How often can I take Miconazole?

The cream is used twice a day for up to 7 days, on the skin around the outside of the vagina. Follow the directions on the package or as directed by your doctor carefully, and ask your doctor or pharmacist to explain any part you do not understand.

How long can I use Miconazole for?

Do not use for more than 4 weeks without advice.

Who should not take Miconazole?

You should not take Miconazole If you have any of the following health problems, consult your doctor or pharmacist before using this medication: diabetes, immune system problems , frequent vaginal yeast infections.

What happens if I stop Miconazole early?

No you should continue until treatment is finished. Vaginal yeast infections respond best to 7-day treatments and tend to come back if medicine is stopped early.

What happens if I miss a dose?

Apply the missed dose as soon as you remember. However, if it is almost time for the next dose, skip the dose you missed and apply only the next regularly scheduled dose. Do not use a double dose of this medication.

What happens if I overdose?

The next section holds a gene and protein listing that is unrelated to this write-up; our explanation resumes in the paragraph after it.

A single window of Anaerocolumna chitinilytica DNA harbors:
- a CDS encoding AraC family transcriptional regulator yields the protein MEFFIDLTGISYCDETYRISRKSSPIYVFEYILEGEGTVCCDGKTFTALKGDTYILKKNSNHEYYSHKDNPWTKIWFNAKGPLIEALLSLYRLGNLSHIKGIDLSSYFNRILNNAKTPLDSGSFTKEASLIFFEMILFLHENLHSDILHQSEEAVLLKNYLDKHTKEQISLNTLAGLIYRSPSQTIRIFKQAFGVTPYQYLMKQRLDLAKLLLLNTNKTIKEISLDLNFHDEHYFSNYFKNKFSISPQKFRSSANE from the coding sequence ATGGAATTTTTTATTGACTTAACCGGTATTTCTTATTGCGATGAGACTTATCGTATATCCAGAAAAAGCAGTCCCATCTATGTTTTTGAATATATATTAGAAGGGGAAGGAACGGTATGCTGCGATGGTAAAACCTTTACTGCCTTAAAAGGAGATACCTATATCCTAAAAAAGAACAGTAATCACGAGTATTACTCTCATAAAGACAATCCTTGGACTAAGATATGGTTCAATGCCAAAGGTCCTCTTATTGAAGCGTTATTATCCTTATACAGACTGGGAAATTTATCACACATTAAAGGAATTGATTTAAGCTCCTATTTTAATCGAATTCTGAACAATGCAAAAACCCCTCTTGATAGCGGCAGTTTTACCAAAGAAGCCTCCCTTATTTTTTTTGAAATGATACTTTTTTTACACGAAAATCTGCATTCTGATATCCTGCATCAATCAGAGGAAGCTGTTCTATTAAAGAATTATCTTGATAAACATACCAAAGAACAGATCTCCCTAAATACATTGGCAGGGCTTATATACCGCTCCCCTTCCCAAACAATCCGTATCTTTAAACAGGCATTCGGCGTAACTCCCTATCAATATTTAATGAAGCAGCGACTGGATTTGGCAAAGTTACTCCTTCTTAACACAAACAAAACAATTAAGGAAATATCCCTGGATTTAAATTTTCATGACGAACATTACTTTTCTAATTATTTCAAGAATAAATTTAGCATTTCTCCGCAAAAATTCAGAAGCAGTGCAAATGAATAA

An overdose of Miconazole vaginal is unlikely. If you do suspect that a much larger than normal dose has been used or that Miconazole vaginal has been ingested, contact an emergency room or a poison control center.

How well does Miconazole work?

Miconazole topical has an average rating of 3.0 out of 10 from a total of 4,019 ratings on Drugs.com. 15% of reviewers reported a positive effect, while 72% reported a negative effect.

When should I use Miconazole?

Use the medication usually once daily at bedtime for 1 to 7 nights depending on the product used, or as directed by your doctor.

Can Miconazole affect my liver?

Cause liver damage or failure, especially when combined with alcohol or certain medicines.

Can Miconazole affects my heart ?

Miconazole should be given with caution to patients with underlying heart disease.

*** Taking medicines without doctor's advice can cause long-term problems.